Samantha Chambers-Skeggs is a change management leader who recently published her first book, Ditch the Ladder.
She speaks with The Australia Business Executive about her journey into entrepreneurship and her
lessons in empowering others with practical insights to step off the corporate ladder and start their own business.
Before moving into consulting, you had a successful career in major corporates including PwC and Qantas, what did you learn from their environments?
The opportunity to work with great colleagues and work on some great projects in those organisations helped me build essential skillsets around leading others, stakeholder management and business fundamentals quite quickly. They were great environments to perfect career behaviours like professionalism, discipline and a results focused attitude.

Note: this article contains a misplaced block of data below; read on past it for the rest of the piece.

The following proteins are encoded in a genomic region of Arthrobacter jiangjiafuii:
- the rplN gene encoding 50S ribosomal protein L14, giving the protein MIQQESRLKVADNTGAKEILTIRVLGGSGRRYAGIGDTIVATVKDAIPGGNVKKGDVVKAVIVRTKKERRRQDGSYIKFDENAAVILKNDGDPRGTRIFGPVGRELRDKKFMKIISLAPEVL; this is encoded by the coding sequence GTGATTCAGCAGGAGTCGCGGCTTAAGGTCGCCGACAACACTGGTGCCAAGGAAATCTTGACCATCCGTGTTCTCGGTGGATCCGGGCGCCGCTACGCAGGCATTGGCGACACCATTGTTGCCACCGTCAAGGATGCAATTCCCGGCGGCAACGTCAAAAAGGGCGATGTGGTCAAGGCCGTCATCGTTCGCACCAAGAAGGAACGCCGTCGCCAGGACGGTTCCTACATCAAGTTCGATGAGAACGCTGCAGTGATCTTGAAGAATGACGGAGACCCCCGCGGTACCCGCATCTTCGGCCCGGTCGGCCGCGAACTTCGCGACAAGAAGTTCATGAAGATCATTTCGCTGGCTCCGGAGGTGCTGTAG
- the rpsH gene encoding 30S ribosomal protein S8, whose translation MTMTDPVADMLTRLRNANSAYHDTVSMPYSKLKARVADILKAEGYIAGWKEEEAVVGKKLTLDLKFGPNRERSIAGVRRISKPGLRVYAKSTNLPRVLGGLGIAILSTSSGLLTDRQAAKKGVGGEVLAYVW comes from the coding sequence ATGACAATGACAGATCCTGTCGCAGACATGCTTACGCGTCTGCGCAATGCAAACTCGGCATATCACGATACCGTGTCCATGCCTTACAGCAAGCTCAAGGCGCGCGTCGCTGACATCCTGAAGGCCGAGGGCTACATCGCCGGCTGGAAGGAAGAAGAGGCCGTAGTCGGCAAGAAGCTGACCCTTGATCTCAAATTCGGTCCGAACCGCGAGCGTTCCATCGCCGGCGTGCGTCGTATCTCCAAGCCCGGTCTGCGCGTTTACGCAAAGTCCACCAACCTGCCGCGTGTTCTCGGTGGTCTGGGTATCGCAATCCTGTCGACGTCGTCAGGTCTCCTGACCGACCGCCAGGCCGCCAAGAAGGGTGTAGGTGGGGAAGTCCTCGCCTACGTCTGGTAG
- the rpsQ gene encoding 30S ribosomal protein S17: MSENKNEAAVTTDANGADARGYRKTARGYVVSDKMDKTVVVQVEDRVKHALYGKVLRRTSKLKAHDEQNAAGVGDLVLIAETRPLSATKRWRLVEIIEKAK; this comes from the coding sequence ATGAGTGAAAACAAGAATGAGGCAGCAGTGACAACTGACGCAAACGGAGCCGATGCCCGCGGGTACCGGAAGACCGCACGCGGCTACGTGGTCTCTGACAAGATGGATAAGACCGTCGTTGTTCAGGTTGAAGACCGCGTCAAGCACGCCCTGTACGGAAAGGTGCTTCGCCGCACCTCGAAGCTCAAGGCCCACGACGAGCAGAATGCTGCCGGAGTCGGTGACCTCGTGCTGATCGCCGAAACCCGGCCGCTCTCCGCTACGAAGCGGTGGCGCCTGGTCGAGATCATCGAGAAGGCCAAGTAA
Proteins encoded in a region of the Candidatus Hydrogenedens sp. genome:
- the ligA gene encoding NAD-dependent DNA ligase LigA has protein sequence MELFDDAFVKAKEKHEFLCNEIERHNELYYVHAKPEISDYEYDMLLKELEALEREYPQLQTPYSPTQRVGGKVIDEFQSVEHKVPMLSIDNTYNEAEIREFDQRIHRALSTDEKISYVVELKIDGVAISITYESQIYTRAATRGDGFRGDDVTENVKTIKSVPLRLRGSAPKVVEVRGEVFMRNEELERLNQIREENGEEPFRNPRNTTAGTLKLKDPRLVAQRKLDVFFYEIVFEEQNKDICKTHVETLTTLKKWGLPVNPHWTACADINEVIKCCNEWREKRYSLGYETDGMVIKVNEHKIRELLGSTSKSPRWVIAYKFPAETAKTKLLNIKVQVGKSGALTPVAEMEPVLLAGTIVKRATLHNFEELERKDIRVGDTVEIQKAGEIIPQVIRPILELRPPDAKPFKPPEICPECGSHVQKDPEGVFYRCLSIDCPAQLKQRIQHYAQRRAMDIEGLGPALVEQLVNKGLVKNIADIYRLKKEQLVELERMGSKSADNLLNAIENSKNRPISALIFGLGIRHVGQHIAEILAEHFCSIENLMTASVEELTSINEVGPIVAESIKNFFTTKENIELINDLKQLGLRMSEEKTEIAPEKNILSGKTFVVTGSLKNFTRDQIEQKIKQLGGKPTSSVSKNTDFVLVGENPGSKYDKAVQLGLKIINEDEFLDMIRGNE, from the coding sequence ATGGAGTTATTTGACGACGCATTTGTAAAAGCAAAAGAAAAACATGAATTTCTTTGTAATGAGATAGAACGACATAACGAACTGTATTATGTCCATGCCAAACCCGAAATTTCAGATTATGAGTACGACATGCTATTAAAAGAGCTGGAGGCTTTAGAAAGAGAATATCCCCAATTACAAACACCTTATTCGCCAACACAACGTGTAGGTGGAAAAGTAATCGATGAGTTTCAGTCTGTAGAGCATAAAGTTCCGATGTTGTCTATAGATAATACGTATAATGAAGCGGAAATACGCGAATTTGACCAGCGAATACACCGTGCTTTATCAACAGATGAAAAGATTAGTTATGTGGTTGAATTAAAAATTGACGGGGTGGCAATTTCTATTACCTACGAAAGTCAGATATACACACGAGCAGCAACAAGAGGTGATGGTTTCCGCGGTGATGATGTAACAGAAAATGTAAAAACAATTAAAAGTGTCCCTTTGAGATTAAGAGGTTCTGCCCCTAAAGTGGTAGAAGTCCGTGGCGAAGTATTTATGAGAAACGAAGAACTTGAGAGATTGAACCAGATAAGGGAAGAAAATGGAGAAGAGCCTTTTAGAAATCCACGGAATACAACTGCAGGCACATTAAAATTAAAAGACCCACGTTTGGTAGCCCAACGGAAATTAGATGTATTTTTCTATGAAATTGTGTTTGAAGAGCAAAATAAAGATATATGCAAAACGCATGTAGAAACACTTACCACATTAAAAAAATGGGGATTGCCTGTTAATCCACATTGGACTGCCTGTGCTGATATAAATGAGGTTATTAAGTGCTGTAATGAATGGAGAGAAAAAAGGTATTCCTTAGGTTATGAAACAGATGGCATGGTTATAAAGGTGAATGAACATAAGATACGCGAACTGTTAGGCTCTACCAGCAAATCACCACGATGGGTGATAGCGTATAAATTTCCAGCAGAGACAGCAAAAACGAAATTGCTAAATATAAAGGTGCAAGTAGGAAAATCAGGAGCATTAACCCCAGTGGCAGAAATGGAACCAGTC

Also, having worked in many varied roles from finance to continuous improvement to ones where I was engaging and leading people through change, having respect for others was paramount. On a similar theme, the concept of change and understanding the impact on people when change occurs in the workplace, whether cultural, technological or strategic, was certainly an epiphany moment for me. Change is a constant in business and it is happening at an accelerating pace across industries and businesses so engaging and leading people in change and taking them on your company’s journey is critical for success.
What was your motivation to “ditch the ladder”?
Living a fulfilling, rewarding life and a life of purpose suddenly became paramount and I realised that was only going to happen if I made a significant change in my life. My motivation and drive that had helped get me to where I was in my career had tapered, and I was essentially operating inside a comfort zone that, while very familiar and unambiguous, was no longer challenging.
The motivation to create a future that would be dictated by me not someone else was there however, and I had the courage to consider how I could improve the lives and businesses of others on my own terms using my learnings and experience that I had acquired in corporate.